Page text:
This 1920s clay butter dish is a beautiful example of a technical solution to the problems involved in preserving foods. In the early 20th century, the storage of milk products was a major concern for private households that did not yet have modern appliances at their disposal. In 1851, James Harrison had invented the icebox, but it had still not arrived in Western homes.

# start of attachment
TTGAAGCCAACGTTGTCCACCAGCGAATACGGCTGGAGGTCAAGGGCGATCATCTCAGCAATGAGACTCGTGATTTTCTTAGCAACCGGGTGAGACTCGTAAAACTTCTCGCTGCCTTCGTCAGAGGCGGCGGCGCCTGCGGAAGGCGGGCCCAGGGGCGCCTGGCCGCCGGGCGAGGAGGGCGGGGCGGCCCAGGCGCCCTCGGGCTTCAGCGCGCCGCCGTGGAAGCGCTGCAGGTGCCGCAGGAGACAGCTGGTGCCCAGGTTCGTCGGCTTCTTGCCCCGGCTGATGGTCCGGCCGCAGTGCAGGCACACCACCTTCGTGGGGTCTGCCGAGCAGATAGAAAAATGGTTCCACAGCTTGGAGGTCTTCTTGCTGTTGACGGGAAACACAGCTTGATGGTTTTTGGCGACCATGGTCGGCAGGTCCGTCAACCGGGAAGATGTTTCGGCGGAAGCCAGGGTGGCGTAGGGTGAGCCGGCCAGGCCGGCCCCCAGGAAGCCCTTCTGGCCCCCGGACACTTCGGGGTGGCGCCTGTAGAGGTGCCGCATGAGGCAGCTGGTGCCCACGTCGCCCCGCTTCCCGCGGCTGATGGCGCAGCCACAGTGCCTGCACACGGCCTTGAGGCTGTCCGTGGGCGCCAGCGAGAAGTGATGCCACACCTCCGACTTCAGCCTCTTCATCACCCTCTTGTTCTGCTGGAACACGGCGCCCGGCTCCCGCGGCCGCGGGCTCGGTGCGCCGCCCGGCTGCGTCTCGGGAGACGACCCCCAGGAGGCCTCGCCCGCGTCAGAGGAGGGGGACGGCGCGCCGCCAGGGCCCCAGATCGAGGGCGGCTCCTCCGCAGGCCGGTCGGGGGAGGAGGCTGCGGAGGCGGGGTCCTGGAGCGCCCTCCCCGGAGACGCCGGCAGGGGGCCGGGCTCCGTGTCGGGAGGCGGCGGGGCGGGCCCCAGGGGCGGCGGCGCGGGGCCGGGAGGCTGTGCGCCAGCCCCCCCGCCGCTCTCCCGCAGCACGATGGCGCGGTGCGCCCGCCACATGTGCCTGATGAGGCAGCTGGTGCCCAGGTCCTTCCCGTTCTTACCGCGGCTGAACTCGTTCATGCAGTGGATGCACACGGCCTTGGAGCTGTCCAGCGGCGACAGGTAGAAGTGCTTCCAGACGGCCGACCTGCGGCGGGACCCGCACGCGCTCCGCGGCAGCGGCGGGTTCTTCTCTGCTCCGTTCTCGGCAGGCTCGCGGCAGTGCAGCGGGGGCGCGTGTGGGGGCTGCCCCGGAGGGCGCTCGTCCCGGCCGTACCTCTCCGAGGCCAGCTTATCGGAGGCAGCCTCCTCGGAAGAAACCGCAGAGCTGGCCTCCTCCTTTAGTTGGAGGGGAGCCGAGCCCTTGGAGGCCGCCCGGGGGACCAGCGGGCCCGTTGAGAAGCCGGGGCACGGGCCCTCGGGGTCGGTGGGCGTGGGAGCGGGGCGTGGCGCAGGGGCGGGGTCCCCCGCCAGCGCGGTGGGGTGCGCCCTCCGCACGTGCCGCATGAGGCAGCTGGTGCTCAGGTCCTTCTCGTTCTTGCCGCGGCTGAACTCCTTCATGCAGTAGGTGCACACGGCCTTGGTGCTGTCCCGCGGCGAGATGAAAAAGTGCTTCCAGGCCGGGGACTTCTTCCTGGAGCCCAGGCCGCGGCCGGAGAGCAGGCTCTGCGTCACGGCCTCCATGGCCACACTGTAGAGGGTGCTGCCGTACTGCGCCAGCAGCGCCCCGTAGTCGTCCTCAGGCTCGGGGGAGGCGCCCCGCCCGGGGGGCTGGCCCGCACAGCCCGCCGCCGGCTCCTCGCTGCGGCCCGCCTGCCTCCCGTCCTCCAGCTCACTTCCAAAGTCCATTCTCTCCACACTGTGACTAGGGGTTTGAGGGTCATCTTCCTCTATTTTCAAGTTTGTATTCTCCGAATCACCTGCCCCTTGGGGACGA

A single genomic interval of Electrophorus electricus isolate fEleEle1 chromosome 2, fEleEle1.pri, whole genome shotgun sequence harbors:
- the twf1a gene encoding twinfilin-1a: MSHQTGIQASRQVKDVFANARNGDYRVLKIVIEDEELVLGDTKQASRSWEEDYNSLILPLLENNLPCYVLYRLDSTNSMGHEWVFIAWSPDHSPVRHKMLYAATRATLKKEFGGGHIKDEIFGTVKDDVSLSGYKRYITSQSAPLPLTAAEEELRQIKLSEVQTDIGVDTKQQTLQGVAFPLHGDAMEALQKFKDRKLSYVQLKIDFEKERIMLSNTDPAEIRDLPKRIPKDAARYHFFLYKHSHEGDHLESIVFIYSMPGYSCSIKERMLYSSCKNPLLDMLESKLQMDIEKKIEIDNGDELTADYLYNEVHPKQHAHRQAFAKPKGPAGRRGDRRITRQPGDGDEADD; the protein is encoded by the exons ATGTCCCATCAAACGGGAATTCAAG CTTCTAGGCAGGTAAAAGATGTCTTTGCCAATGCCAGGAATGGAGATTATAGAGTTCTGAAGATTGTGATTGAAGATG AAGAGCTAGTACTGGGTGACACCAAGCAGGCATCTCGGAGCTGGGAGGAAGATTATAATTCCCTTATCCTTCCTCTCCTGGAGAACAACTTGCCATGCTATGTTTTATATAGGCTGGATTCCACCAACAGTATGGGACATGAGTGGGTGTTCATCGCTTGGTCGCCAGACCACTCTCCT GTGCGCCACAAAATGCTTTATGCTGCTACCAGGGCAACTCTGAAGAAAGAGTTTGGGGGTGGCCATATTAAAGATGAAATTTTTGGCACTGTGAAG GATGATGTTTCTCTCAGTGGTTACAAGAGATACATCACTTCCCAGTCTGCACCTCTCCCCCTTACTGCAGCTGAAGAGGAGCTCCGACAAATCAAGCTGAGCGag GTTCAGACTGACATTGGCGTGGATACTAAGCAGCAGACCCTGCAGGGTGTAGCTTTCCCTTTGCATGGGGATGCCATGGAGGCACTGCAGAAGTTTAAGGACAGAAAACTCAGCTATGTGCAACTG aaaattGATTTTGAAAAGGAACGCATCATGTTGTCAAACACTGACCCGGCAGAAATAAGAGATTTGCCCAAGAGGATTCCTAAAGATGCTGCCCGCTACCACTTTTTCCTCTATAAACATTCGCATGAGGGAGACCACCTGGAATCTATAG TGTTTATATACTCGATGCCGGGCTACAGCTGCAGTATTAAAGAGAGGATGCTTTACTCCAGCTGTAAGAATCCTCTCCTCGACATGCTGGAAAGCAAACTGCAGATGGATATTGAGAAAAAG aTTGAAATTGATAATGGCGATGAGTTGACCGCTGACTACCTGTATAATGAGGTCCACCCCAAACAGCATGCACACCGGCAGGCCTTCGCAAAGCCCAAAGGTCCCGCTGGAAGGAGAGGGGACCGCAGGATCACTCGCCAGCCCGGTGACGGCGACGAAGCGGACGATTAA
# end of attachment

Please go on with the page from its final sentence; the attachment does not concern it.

Typically circular or oval with a matching plate, butter dishes are often very decorative. They have evolved in many different shapes and forms. In the 18th century, for instance, there was the butter bucket; and in the 19th century, a butter dish with a double-walled cover. This remarkable 1920s model from the museum collection is from the Netherlands. The double-walled cover is filled with water to help the butter stay fresh longer. As the water evaporates, it cools the clay as well as the butter.